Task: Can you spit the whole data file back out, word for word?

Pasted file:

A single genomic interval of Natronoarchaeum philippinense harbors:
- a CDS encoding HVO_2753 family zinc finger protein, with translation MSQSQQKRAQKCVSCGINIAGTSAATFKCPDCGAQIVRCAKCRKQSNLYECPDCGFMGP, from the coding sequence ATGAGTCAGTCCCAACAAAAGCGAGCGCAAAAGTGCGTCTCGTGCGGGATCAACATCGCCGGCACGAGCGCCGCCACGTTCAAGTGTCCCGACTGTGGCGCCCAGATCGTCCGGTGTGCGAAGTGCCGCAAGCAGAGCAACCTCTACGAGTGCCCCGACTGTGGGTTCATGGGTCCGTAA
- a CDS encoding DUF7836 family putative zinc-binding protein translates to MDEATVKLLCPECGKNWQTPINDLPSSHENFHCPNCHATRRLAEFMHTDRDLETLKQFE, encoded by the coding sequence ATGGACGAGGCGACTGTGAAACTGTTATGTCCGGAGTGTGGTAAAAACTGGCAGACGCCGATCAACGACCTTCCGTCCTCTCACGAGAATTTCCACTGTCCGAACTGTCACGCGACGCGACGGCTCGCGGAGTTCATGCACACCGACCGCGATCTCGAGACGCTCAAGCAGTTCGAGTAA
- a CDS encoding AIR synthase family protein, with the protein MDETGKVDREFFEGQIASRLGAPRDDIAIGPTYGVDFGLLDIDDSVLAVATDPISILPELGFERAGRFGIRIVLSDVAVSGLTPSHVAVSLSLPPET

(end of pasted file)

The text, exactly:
A single genomic interval of Natronoarchaeum philippinense harbors:
- a CDS encoding HVO_2753 family zinc finger protein, with translation MSQSQQKRAQKCVSCGINIAGTSAATFKCPDCGAQIVRCAKCRKQSNLYECPDCGFMGP, from the coding sequence ATGAGTCAGTCCCAACAAAAGCGAGCGCAAAAGTGCGTCTCGTGCGGGATCAACATCGCCGGCACGAGCGCCGCCACGTTCAAGTGTCCCGACTGTGGCGCCCAGATCGTCCGGTGTGCGAAGTGCCGCAAGCAGAGCAACCTCTACGAGTGCCCCGACTGTGGGTTCATGGGTCCGTAA
- a CDS encoding DUF7836 family putative zinc-binding protein translates to MDEATVKLLCPECGKNWQTPINDLPSSHENFHCPNCHATRRLAEFMHTDRDLETLKQFE, encoded by the coding sequence ATGGACGAGGCGACTGTGAAACTGTTATGTCCGGAGTGTGGTAAAAACTGGCAGACGCCGATCAACGACCTTCCGTCCTCTCACGAGAATTTCCACTGTCCGAACTGTCACGCGACGCGACGGCTCGCGGAGTTCATGCACACCGACCGCGATCTCGAGACGCTCAAGCAGTTCGAGTAA
- a CDS encoding AIR synthase family protein, with the protein MDETGKVDREFFEGQIASRLGAPRDDIAIGPTYGVDFGLLDIDDSVLAVATDPISILPELGFERAGRFGIRIVLSDVAVSGLTPSHVAVSLSLPPET